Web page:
Ragsdale reviewed Malia's next scholarly success, the book Comprendre la revolution russe, which analyzed the events surrounding the Bolshevik Revolution and Russia's failure to reach a liberal breakthrough of the English type or a conservative breakthrough of the Prussian type. In assessing The Soviet Tragedy, Ragsdale argued that Malia focused too much on the ideological nature of the Soviet experience without taking into account other factors, such as the influence of traditional tsarist autocracy. In Russia under Western Eyes, Ragsdale discussed how Malia used the idea of a cultural gradient in Europe, an idea that was influenced by Alexander Gerschenkron's postulation of the existence of an economic gradient running from east to west across Europe. Ragsdale agreed that a gradient undeniably exists and said Malia was correct in his emphasis on the importance of culture in determining outcomes. Ragsdale argued, however, that in Russia's case, this gradient was emphatically material as well cultural and ran both north to south and east to west. Another element of the cultural gradient theory that Ragsdale noted as troubling was its inclusion of Russia as an intrinsic part of Europe. Ragsdale objected that while Russia is ethnically and linguistically a part of Europe, psychologically and anthropologically it is not. If a country "westernizes," Ragsdale argued, then it is by definition not part of the West. Russia pioneered the experience of Westernization, Ragsdale added.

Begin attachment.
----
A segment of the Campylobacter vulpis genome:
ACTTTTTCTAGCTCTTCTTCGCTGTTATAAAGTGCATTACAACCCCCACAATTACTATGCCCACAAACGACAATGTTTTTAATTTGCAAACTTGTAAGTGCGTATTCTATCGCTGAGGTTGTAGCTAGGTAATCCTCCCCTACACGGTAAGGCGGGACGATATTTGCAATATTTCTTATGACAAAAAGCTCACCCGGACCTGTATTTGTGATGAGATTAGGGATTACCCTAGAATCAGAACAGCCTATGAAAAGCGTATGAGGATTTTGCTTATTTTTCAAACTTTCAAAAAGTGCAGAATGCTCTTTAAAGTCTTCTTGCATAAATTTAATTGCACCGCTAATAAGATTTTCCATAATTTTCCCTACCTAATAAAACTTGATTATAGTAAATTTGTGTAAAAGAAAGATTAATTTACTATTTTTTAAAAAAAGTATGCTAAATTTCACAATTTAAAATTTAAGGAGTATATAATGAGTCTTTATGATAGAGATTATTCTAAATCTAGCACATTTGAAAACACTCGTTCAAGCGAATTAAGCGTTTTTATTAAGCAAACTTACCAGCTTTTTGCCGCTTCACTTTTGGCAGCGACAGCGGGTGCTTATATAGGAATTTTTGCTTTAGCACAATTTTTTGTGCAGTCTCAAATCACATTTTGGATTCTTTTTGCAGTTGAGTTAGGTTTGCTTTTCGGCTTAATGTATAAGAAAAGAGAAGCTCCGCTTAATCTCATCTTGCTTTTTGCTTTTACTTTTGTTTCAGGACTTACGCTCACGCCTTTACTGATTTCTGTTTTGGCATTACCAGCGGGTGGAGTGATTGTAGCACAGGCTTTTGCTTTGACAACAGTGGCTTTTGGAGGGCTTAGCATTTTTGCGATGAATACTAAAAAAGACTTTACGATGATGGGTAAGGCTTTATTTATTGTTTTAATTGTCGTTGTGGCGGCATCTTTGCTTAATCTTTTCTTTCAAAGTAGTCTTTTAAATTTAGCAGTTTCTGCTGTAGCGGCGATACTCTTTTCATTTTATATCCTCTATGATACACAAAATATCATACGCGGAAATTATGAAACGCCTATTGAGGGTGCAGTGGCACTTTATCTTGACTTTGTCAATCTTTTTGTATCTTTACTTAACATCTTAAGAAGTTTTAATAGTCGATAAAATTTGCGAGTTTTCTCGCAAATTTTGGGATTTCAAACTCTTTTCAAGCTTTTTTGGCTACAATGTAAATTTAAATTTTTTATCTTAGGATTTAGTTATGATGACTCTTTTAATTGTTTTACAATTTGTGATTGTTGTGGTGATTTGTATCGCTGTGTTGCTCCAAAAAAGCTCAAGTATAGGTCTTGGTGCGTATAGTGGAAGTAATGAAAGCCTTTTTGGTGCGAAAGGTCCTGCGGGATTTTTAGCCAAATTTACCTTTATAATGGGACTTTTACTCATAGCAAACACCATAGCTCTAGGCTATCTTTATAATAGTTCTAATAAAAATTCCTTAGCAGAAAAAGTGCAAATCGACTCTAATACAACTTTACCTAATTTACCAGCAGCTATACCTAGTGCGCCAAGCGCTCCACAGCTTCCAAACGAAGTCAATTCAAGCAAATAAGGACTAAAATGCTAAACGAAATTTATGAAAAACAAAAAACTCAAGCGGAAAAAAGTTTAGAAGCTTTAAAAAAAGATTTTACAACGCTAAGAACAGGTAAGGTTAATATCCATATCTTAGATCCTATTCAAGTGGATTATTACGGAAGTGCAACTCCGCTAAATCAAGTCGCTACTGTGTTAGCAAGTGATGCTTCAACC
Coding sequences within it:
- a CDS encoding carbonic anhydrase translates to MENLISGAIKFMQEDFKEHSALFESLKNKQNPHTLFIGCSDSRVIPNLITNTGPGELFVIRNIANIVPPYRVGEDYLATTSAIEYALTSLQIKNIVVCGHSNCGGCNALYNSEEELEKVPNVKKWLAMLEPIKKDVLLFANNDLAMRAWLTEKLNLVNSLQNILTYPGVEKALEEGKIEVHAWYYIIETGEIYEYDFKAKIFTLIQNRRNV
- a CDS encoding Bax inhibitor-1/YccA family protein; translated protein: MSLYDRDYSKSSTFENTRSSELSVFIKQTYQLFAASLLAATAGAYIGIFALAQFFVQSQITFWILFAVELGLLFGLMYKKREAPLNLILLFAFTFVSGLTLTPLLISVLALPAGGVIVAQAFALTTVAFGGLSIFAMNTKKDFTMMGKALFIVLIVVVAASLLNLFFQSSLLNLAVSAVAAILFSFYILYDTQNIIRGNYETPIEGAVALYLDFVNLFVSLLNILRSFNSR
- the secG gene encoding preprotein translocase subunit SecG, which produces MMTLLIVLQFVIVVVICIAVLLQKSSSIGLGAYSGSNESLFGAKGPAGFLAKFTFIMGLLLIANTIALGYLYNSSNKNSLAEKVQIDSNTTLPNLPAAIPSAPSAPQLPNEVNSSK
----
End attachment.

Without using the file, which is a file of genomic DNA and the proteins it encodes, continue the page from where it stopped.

Malia's final book, History's Locomotives: Revolutions and the Making of the Modern World, was praised by Ragsdale for explaining the medieval concept of society correctly and for accurately defining the term "revolution" in the early modern and late modern contexts as a return to origins and as an overthrow. Ragsdale criticized the book, however, for being Eurocentric and for not taking into account what he believes are some of the most important revolutions in world history. Ragsdale also took issue with the book's notion of the West as the leading force of progress in the world. In conclusion, Ragsdale stated that Malia's terminology and criteria in the book apply most productively to a much broader world than the European dimension to which Malia limited it.

Terence Emmons, Professor Emeritus of History, Stanford University, recounted a personal recollection about being Malia's research assistant from his student days. The book manuscript for Russia under Western Eyes began as a conference paper in the 1960s. It eventually appeared as a book in 1999, but only after several rounds of revisions and updates that took into account the various changes taking place in the Soviet Union in the 1970s and 1980s. History's Locomotives was edited and prepared for publication by Emmons, who said the book aspired to place the Bolshevik Revolution in the longue durée of European revolutionary history. Malia's idea was that the revolutionary process began in the 15th century with the Hussite uprising in what would later become the Czech republic. The book proceeded to trace the path of history through the Atlantic revolutions—the English, French, and American—and finally the socialist revolutionary movements between 1848 and 1917. Malia saw a progressive radicalization of the European revolutionary process.